Most Important Ugly: What Happens When Makeup, Identity, And Art Intersect?

by kelsey haight

I F***ING LOVE THE INTERNET. It brings together lovely, talented people and allows us to all support one another. Namely, Tayler Smith and Arabelle Sicardi, two talented dames who came together to make an art project about makeup theory and identity that will blow your mind. Do you have a Tumblr? Are you a young adult in New York? If so, you must know about these artsy fartsy smartsy folks. Both have very original and intriguing blogs concerned with fashion, makeup (not just beauty!), art, aesthetics, and identity. Not only are these young visionaries incredibly concerned about identity, but they are also down to earth and ready to hustle to achieve goals by raising awareness about their concerns. OH, AND THEY SIMULTANEOUSLY MAKE ART THAT MATTERS.


Arabelle and Tayler joined forces to draw attention to Most Important Ugly and the significance of makeup theory when it comes to empowerment and identity. Says Tayler, “This is a series of portraits I’ve made of our sitters that Arabelle asks a series of questions regarding their personal histories with makeup- the first time they ever put on makeup, what makes them feel powerful, what do they not like about themselves that they try to cover.” This duo directs their attention towards theory, and their work embodies a new level of art by exploring the psyche. Arabelle and Tayler are unveiling their series Most Important Ugly April 25th from 6:00-9:00pm at American Two Shot (135 Grand Street, NYC).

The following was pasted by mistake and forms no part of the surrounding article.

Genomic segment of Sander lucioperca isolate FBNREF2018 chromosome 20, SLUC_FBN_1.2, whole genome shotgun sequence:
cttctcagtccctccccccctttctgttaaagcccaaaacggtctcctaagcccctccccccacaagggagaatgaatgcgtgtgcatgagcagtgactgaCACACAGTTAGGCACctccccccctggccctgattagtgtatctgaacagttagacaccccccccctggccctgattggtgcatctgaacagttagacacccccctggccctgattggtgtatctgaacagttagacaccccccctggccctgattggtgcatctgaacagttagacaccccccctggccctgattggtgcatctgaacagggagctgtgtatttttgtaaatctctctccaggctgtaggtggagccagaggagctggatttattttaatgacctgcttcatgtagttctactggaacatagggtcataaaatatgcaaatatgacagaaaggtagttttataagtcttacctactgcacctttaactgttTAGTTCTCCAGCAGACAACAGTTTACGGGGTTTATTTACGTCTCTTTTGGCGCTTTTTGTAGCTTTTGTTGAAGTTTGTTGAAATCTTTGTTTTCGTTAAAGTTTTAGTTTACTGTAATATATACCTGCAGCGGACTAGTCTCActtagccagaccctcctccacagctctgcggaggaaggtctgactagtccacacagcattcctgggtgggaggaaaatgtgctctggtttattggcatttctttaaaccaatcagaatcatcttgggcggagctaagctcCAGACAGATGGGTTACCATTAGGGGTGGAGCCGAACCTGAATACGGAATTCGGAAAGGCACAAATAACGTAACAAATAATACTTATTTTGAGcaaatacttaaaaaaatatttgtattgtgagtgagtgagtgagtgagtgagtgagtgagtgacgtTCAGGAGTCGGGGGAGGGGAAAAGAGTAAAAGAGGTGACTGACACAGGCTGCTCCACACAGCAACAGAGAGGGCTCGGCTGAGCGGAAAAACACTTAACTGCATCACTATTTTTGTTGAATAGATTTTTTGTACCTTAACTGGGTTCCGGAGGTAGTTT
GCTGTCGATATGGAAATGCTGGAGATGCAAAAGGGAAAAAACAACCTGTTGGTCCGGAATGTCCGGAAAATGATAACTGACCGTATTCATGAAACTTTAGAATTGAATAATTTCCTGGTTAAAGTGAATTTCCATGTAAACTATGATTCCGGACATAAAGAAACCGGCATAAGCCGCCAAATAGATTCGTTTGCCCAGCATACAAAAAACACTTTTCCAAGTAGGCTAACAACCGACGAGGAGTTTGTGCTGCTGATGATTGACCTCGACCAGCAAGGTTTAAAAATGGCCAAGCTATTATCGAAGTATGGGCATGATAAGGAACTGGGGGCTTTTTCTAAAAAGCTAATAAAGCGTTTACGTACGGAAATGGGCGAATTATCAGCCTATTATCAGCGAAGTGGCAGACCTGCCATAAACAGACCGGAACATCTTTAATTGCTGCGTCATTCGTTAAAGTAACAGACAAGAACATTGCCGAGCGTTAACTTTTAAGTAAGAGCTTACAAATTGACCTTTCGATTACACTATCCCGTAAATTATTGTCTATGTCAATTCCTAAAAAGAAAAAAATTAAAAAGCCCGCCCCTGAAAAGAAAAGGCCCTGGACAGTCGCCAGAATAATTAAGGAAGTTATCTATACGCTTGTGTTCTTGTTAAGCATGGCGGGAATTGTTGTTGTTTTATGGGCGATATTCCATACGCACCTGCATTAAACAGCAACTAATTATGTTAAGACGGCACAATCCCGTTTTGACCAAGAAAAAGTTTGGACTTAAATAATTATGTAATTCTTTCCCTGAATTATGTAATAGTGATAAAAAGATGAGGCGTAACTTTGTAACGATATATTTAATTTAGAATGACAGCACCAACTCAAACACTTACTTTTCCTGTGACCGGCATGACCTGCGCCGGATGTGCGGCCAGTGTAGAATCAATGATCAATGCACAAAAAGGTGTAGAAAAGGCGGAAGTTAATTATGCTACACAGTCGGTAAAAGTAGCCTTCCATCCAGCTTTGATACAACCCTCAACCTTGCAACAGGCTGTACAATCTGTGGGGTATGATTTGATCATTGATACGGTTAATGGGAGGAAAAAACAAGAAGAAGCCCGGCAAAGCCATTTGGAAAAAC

These questions create a platform for the shoot, specific to each individual. “Arabelle then applies a makeup look on them that kind of exploits these insecurities and makes them uncomfortable so they have to push through that exterior and let their innermost self shine through.” If it gives you any more perspective on the series, the questions are called “Therapy Sessions In Sephora,” in homage to the birthplace of this series and thought process regarding makeup theory and identity. I know many people who have very complex relationships with makeup, but Arabelle and Tayler simplify it into something worth exploring, something that can be empowering.

Still confused about how it all works? It’s pretty simple: Arabelle interviews people about makeup theory, psychology, identity, and then Tayler swoops in and works photographic magic to capture the essence of the individual. Arabelle elaborates,  “This project discusses anxiety and queer marginalization. It is a presentation of the resistance of marginalized people and how makeup can bring out the best in you: it’s just that the best is not always what is expected, or the most beautiful, or the most kind.” This idea is important on so many different levels. Arabelle and Tayler combat beauty/fashion photography that simply accentuates and elevates an ideal form. They strive to cherish and empower the voiceless, anyone marginalized, those who feel internally conflicted or powerless over their own aesthetic and body autonomy.

“Most Important Ugly tells the story of Monster Culture and the everyday heroes that it breeds. The heroes are my friends in the queer community, my readers, our friends. Non­binary beauties, trans friends, queer and questioning people we know and love all came together to sit for this project and it is their stories that we have the honor to share in these photographs,” said Arabelle.

Interested in figuring out your Most Important Ugly? RSVP here, and then come by American Two Shot (135 Grand Street, NYC) this Friday, April 25th from 6:00-9:00pm to chit chat with the artists. There will be a zine detailing the questions asked of each sitter so you can channel your inner ugly. 


Images Courtesy of Tayler Smith

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